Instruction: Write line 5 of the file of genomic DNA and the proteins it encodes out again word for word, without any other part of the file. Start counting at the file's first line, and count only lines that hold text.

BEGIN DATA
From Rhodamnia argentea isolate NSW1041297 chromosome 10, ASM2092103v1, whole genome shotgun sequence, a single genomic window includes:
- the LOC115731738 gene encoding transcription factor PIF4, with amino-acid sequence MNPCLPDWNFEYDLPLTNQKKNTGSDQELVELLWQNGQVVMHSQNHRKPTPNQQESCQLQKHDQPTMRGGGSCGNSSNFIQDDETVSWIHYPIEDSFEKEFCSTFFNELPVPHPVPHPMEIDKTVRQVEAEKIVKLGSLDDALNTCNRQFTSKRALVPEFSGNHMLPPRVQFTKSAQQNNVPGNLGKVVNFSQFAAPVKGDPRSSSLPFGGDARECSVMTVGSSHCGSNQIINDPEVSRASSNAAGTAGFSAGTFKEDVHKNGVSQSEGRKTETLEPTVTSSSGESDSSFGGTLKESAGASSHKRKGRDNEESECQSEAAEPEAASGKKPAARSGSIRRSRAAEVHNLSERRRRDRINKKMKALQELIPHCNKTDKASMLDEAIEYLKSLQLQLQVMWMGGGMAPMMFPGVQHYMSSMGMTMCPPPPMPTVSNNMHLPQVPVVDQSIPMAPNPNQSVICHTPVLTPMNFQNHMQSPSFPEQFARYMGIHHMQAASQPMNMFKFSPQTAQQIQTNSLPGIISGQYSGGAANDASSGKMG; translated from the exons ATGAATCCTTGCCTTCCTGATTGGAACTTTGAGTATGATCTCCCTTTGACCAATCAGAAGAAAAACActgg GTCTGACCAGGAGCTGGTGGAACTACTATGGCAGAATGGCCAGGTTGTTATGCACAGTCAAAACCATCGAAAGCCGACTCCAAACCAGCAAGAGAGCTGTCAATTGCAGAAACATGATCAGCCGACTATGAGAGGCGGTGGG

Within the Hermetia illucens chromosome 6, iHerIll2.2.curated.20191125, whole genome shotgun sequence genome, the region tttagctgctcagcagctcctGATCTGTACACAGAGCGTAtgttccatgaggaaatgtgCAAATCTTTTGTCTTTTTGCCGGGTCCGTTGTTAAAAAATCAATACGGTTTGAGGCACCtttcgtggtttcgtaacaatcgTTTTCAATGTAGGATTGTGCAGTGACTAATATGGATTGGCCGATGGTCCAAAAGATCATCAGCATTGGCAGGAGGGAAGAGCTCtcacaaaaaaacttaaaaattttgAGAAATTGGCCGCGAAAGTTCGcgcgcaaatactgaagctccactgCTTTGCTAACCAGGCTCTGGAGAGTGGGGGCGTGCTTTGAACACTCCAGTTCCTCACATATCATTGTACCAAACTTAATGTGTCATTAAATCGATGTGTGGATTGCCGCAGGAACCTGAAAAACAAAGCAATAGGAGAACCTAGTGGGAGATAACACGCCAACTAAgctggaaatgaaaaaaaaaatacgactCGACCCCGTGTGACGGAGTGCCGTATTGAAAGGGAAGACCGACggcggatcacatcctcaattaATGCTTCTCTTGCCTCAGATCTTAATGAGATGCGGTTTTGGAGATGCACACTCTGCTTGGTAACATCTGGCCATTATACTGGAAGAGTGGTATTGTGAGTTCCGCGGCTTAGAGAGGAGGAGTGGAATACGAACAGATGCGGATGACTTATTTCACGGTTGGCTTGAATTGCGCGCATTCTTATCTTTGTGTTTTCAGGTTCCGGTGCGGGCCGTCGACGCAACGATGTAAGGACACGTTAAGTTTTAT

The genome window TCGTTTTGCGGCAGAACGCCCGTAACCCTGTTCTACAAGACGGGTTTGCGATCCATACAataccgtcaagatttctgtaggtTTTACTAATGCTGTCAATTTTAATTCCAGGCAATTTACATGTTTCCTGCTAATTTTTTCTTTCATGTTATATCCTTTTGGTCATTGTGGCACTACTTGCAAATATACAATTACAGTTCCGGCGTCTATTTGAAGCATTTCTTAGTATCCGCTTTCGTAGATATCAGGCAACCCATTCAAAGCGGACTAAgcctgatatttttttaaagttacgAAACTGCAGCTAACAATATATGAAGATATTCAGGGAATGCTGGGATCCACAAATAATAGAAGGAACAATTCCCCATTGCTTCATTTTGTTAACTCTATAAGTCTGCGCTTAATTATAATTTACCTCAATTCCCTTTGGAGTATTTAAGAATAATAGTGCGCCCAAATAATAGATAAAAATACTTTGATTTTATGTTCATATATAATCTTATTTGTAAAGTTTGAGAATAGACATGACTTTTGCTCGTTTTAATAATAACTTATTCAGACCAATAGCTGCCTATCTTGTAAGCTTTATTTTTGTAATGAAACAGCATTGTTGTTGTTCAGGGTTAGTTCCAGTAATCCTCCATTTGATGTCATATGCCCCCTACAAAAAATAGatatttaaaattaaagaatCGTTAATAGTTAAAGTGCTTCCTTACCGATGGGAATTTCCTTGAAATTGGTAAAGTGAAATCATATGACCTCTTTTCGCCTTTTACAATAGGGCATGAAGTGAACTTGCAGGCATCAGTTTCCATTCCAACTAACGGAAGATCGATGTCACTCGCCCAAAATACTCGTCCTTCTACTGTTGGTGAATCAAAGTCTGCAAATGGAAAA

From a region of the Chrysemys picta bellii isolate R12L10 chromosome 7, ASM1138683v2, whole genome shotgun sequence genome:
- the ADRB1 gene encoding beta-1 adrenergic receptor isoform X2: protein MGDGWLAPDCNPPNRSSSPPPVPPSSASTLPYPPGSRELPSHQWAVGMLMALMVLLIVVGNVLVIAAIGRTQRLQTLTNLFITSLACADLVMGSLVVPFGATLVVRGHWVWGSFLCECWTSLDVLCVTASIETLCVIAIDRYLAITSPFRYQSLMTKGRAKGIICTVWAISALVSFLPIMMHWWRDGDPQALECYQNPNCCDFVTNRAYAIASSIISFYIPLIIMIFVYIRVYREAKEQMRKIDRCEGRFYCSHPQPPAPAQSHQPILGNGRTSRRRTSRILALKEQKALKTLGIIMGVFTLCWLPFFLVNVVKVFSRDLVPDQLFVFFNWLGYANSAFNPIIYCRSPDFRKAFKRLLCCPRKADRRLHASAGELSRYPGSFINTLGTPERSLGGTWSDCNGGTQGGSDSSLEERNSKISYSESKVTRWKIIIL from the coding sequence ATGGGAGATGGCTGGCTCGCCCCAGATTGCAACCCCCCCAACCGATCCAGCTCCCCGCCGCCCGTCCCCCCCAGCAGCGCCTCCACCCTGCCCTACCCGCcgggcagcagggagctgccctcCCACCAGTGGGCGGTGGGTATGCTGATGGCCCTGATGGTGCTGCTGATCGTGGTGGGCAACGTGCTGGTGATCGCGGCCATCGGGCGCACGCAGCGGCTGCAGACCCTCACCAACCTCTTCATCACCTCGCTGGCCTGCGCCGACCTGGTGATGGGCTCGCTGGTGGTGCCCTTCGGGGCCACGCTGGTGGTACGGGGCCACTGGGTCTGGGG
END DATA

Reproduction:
From a region of the Chrysemys picta bellii isolate R12L10 chromosome 7, ASM1138683v2, whole genome shotgun sequence genome: